Martha, a heavyset woman, assisted John in the running of the hotel in Louisville. After her husband’s death, she moved to Iowa and made a living keeping house for her son Robert. She also spent some time in Spokane, Washington with her brother.

Children of John & Martha Shields

Edith Shields (Raines) ‚Äď Housewife
Born: April 10, 1882Died: July 6, 1929

Carlie Rice Shields
Born: February 22, 1884Died: October 24, 1912

Ethel Belle Shields (Wilson) ‚Äď Housewife
Born: February 16, 1886Died: April 6, 1967

Robert William Shields
Born: December 12, 1888Died: March 25, 1947

Eva Onie Shields
Born: March 28, 1891Died: December 12, 1910

Clete (Cleatis) Belle Shields ‚Äď Housewife
Born: September 22, 1893Died: February 22, 1952

David & Susan Shields

Personal Info_____________________________________________
Father: David B. Shields
Born:¬†April 21, 1816           Orange County, Indiana
Died: September 29, 1881                  Age  65
Parents: James Sr. & Nancy Shields

Mother: Susannah McKnelly
Born: May 20, 1823            Virginia
Died: May 22, 1865                            Age  42
Parents: Unknown

Married: May 19, 1844 for 21 years

Buried: Old Union Cemetery east of Hord, Illinois.
________________________________________________________

According to family records, David was the youngest by five years of a huge family of nine boys and seven girls. It is unlikely the entire brood was at home the same time. The elder siblings, being well over twenty years older than David, would have long since left home to start their own lives.

David was only eight years old when his father James passed away. In settling the estate, a guardian by the name of Lewis Byrun was appointed for the boy. This shows that the family was looking out for its youngest member.

Nothing is known about David’s wife, Susannah, or how the two met.¬†We do believe this was the only Shields family to move to Illinois.¬†The only other information on the couple comes from records of inheritance transactions.

When David’s mother passed away, David and his wife sold their part of the estate to a Moses Mathers in August of 1846. Later in life David also received money via his uncle Ambrose Shields as part of his (David’s) share of the estate of a Daniel Shields, another uncle, who had died childless.

Children of David & Susan Shields

Elizabeth J. Shields

Mary M. Shields (McPeak)

James B. Shields

Florence M. Shields (Barnes)

John W. Shields

Sara E. Shields (Austin)

Infant
Buried in Old Union Cemetery, Hord, Illinois     

James & Nancy Shields

Personal Info_____________________________________________
Father: James Shields Sr.
Born:¬†Around 1754            Ireland
Died: July 10, 1824                            Age  70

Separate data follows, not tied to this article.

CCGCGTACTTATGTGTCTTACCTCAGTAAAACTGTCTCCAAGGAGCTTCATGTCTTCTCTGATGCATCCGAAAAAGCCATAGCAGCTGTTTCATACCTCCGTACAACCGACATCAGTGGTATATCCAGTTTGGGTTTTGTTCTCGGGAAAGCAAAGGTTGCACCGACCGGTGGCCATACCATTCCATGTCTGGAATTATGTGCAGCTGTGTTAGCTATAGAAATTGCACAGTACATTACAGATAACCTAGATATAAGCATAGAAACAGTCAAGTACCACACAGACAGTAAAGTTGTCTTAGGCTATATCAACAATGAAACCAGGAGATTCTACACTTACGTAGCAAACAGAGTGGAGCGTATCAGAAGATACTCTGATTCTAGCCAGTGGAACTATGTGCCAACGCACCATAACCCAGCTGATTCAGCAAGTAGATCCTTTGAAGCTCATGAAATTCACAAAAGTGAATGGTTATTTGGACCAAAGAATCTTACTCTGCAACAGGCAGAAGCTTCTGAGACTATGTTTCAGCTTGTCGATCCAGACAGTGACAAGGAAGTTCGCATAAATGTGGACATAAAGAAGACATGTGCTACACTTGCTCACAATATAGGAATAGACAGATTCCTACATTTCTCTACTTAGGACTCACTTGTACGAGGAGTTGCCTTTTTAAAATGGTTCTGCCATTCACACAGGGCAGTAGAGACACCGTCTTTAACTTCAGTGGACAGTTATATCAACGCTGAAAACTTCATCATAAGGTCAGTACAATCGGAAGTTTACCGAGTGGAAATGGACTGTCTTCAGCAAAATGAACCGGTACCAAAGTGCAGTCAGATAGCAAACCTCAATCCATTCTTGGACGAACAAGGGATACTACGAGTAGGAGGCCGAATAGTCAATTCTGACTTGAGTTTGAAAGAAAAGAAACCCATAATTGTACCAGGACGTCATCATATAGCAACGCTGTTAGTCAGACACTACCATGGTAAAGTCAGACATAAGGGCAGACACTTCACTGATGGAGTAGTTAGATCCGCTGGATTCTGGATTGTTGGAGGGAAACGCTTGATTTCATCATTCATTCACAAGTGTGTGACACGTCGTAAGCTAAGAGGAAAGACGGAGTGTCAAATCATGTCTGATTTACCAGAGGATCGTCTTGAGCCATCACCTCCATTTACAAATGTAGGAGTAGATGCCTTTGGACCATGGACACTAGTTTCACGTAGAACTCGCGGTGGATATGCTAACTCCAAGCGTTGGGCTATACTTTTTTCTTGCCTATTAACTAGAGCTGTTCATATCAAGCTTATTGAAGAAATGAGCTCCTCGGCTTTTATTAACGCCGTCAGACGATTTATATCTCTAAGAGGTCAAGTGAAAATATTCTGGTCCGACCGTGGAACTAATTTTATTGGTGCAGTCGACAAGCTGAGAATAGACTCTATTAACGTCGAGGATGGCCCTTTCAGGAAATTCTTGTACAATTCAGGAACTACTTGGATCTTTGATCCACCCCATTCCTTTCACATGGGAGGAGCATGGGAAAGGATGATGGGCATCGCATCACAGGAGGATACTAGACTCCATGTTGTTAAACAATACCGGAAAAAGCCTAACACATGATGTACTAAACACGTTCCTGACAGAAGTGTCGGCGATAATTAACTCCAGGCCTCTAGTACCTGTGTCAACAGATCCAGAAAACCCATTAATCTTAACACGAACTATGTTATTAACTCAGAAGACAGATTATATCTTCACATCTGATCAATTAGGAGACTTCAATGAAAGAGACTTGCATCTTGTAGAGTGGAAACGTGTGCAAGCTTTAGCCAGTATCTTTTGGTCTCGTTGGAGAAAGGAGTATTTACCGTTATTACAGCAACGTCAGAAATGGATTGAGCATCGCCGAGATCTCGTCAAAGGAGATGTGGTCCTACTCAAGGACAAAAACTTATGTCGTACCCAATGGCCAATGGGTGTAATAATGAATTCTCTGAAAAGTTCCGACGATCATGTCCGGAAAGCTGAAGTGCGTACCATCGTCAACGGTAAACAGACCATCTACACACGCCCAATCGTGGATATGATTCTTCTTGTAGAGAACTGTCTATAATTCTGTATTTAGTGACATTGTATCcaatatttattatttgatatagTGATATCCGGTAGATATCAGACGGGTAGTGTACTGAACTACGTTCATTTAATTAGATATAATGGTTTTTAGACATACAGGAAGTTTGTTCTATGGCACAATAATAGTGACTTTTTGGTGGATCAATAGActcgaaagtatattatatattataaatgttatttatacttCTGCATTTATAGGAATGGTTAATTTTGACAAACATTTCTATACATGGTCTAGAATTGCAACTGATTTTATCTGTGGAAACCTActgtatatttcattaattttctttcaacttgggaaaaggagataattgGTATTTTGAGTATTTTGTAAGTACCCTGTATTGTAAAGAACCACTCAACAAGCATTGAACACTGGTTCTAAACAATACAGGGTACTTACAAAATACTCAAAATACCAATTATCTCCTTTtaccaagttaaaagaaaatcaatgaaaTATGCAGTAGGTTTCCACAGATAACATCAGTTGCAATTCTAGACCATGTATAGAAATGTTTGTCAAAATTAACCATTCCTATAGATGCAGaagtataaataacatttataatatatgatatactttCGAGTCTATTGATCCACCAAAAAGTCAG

Parents: Unknown

Mother: Nancy (Ann) Brown
Born: November 8, 1770    Nelson (later Green) County, Kentucky
Died: August 8, 1845                         Age  74
Parents: Unknown

Married: November 17, 1787 for 36 years

Buried: Bethel Cemetery one mile north of Orangeville, Indiana.
________________________________________________________

We can only speculate as to why and when James left Ireland for America. One family source mentions him coming over when he was seven years old, but there has been no record found of his parents.

We pick up Jame’s interesting life while he was serving as a private in the Gists regiment (also known as Grayson‚Äôs) of the Virginia Continental Army during the American Revolution.¬†The records at Richmond show him as having served three years in the infantry.¬†A person named Thomas Bell officially attested to this so that James could be eligible for¬†what was called a “Bounty Warrant” ‚Äď a reward for his service.

On June 27, 1783, about seven weeks after Mr. Bell’s certification, James made a claim for the warrant for one hundred acres. The warrants were issued for the south side of the Green River in Nelson (later Green) County, Kentucky. Unlike other veterans who sold their claims, James moved into what was then a wilderness area, got married and settled down. Information about his early years there are sketchy, but he had begun paying taxes by 1795.

Besides sickness, the biggest danger of the Kentucky frontier of the time were the Indians. Their pressure had forced Daniel Boone in 1783 to forsake Ft. Boonesborough. Within a year or two of this, James had settled on land to the south and west of the fort. Five years later, Indians scalped some citizens in the town of Paoli nine miles to the west of James’ farm.

To protect themselves, the settlers formed what was called the “Corn Stalk” Militia of Kentucky. A reference to a Captain James Shields of the Green Country 16th Regiment, appointed by the governor, is dated May 15, 1793. Apparently, his years as a Revolutionary War soldier helped James advance in rank.

In 1814, at what was for that era the advanced age of sixty, James began yet another adventure, leaving three hundred acres in Kentucky to move to Indiana. This was a fearless man, willing to take unknown risks for new opportunities. Probably seven or eight of the children would have made the trip, the older ones having left and started their own families.

Ten years later, James passed away. The inscription on the government marker in the cemetery reads:¬†‚ÄúJames Shields who fought for liberty in 1776 and died upwards of 70 years of age‚ÄĚ.¬†It also lists his rank in the Virginia army and date of death.